Elephants are a large mammal that belongs to Elephantidae. They are categorised into two types, and they are African elephant and the Asian elephant, although some people suggest that African elephants and African elephants are from separate species. Elephants are found in the sub-Saharan Africa, South Asia and Southeast Asia.
Here are some mind-blowing facts about Elephants that you need to know.
A female elephant can have children until the age of about 50 years. They tend to have a new baby every 2 and a half years to four years. They usually have a single child; twins are very rare.
The average age of an elephant in the wild is about 50 to 70 years. The old elephant was Lin Wang, an Asian elephant that died in February 2003 at the age of 86.
The largest known elephant was killed in Angola in 1956, and it weighed about 24,000 pounds.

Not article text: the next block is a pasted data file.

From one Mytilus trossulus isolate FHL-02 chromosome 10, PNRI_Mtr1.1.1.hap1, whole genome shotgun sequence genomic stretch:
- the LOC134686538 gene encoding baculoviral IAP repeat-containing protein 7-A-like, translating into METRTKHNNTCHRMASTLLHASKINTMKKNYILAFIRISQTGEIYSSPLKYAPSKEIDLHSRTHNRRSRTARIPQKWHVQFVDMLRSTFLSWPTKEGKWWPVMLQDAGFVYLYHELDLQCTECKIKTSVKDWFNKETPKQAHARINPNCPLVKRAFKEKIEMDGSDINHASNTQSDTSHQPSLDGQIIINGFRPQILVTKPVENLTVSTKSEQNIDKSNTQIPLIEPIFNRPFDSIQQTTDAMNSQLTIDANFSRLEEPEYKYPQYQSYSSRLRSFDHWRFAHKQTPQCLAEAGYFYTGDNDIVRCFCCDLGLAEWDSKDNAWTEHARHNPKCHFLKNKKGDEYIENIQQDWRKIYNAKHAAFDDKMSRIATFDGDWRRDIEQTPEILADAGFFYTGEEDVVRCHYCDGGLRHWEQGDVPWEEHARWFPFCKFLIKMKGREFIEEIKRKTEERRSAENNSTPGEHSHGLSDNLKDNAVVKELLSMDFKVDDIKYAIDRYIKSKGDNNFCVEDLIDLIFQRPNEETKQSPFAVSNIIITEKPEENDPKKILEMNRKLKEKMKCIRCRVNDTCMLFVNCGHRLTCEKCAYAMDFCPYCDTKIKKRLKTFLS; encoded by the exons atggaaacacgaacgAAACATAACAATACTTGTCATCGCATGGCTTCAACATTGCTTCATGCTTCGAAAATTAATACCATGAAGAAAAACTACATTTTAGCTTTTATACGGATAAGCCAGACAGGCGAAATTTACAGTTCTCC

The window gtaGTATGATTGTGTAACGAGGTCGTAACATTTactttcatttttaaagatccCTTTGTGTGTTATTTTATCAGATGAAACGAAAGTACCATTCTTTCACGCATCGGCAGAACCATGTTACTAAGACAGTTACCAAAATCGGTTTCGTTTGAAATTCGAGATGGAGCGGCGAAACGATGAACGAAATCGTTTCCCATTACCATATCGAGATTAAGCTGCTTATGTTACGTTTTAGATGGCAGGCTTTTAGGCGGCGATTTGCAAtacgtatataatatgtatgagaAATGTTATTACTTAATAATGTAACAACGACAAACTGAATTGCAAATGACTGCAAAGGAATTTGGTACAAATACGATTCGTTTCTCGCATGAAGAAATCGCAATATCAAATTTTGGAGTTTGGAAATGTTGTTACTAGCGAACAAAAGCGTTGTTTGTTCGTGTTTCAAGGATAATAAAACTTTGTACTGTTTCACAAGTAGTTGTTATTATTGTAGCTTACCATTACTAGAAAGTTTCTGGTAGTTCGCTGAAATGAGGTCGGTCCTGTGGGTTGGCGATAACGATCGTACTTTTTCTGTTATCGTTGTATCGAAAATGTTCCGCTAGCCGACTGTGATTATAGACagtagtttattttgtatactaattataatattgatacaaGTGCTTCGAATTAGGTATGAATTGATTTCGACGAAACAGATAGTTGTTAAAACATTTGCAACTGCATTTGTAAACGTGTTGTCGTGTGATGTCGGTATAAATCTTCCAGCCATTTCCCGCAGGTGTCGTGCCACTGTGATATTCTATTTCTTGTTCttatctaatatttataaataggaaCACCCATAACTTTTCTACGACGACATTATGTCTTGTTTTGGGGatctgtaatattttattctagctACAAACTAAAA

Tusks of an elephant are incisors that grow throughout the life of an elephant. Elephant adult male’s tusks grow about 7 inches per year. Tusks are used for digging for salt, water and sometimes used in fighting.
Most female elephants are known to live in groups of elephants, in which they are bound and led by the queen, usually the oldest in the group. The queen will decide where and when to move from season to season.
Elephants have emotions like sense of loss, pain. They remember and mourn their loved ones, even after several years of their death.
Elephants are not afraid of mice as suggested by some myths. However, they are afraid of ants and bees. Therefore, farmers in some African countries protect their farm camps, by lining up their fences with artificial hives.
It is well known that Elephants can walk, run but cannot jump. They are so thick that basically cannot make them get all four legs in the air at the same time.
Elephants use mud as sunshades to protect their skin from ultraviolet rays. Their skin is very sensitive.